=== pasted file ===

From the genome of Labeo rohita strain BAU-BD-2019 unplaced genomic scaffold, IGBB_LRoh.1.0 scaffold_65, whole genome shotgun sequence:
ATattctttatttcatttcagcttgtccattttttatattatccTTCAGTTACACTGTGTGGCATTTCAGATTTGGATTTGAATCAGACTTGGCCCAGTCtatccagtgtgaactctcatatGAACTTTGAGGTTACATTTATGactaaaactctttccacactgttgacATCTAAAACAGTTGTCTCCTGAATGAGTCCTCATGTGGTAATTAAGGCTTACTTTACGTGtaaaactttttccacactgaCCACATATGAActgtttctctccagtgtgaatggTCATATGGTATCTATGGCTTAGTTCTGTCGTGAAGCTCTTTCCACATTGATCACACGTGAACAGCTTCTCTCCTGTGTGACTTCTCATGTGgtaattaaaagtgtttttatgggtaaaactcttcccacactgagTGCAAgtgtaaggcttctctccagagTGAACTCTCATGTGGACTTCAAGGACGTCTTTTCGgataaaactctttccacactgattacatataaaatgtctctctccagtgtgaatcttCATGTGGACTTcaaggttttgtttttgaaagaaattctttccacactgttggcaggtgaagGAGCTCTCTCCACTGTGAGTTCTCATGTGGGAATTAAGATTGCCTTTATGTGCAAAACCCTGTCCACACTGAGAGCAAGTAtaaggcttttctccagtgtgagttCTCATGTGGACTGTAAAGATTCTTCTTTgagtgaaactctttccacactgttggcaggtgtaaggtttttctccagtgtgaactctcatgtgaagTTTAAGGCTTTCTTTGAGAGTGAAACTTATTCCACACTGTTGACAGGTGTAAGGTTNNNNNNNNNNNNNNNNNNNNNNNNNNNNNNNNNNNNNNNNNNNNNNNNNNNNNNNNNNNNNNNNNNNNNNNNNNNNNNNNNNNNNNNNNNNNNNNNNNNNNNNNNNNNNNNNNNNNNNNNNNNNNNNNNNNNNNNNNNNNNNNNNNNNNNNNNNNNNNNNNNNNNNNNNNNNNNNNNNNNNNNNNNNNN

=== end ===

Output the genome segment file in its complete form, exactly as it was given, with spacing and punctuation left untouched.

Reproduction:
From the genome of Labeo rohita strain BAU-BD-2019 unplaced genomic scaffold, IGBB_LRoh.1.0 scaffold_65, whole genome shotgun sequence:
ATattctttatttcatttcagcttgtccattttttatattatccTTCAGTTACACTGTGTGGCATTTCAGATTTGGATTTGAATCAGACTTGGCCCAGTCtatccagtgtgaactctcatatGAACTTTGAGGTTACATTTATGactaaaactctttccacactgttgacATCTAAAACAGTTGTCTCCTGAATGAGTCCTCATGTGGTAATTAAGGCTTACTTTACGTGtaaaactttttccacactgaCCACATATGAActgtttctctccagtgtgaatggTCATATGGTATCTATGGCTTAGTTCTGTCGTGAAGCTCTTTCCACATTGATCACACGTGAACAGCTTCTCTCCTGTGTGACTTCTCATGTGgtaattaaaagtgtttttatgggtaaaactcttcccacactgagTGCAAgtgtaaggcttctctccagagTGAACTCTCATGTGGACTTCAAGGACGTCTTTTCGgataaaactctttccacactgattacatataaaatgtctctctccagtgtgaatcttCATGTGGACTTcaaggttttgtttttgaaagaaattctttccacactgttggcaggtgaagGAGCTCTCTCCACTGTGAGTTCTCATGTGGGAATTAAGATTGCCTTTATGTGCAAAACCCTGTCCACACTGAGAGCAAGTAtaaggcttttctccagtgtgagttCTCATGTGGACTGTAAAGATTCTTCTTTgagtgaaactctttccacactgttggcaggtgtaaggtttttctccagtgtgaactctcatgtgaagTTTAAGGCTTTCTTTGAGAGTGAAACTTATTCCACACTGTTGACAGGTGTAAGGTTNNNNNNNNNNNNNNNNNNNNNNNNNNNNNNNNNNNNNNNNNNNNNNNNNNNNNNNNNNNNNNNNNNNNNNNNNNNNNNNNNNNNNNNNNNNNNNNNNNNNNNNNNNNNNNNNNNNNNNNNNNNNNNNNNNNNNNNNNNNNNNNNNNNNNNNNNNNNNNNNNNNNNNNNNNNNNNNNNNNNNNNNNNNNN